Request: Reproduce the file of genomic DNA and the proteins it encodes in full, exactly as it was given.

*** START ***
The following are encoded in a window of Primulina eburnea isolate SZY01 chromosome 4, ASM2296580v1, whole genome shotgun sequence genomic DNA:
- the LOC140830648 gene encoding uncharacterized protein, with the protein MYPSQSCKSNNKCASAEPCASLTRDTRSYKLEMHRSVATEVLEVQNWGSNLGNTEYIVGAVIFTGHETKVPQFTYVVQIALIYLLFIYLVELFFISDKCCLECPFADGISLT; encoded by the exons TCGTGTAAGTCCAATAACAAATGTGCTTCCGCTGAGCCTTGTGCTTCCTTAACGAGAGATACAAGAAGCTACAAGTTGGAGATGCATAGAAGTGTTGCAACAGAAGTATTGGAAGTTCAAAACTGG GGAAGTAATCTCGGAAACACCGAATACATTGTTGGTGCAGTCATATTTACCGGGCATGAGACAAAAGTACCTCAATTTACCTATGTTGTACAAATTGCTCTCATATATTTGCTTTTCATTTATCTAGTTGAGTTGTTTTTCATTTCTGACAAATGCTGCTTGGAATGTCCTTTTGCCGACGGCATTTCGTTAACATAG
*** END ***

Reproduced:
The following are encoded in a window of Primulina eburnea isolate SZY01 chromosome 4, ASM2296580v1, whole genome shotgun sequence genomic DNA:
- the LOC140830648 gene encoding uncharacterized protein, with the protein MYPSQSCKSNNKCASAEPCASLTRDTRSYKLEMHRSVATEVLEVQNWGSNLGNTEYIVGAVIFTGHETKVPQFTYVVQIALIYLLFIYLVELFFISDKCCLECPFADGISLT; encoded by the exons TCGTGTAAGTCCAATAACAAATGTGCTTCCGCTGAGCCTTGTGCTTCCTTAACGAGAGATACAAGAAGCTACAAGTTGGAGATGCATAGAAGTGTTGCAACAGAAGTATTGGAAGTTCAAAACTGG GGAAGTAATCTCGGAAACACCGAATACATTGTTGGTGCAGTCATATTTACCGGGCATGAGACAAAAGTACCTCAATTTACCTATGTTGTACAAATTGCTCTCATATATTTGCTTTTCATTTATCTAGTTGAGTTGTTTTTCATTTCTGACAAATGCTGCTTGGAATGTCCTTTTGCCGACGGCATTTCGTTAACATAG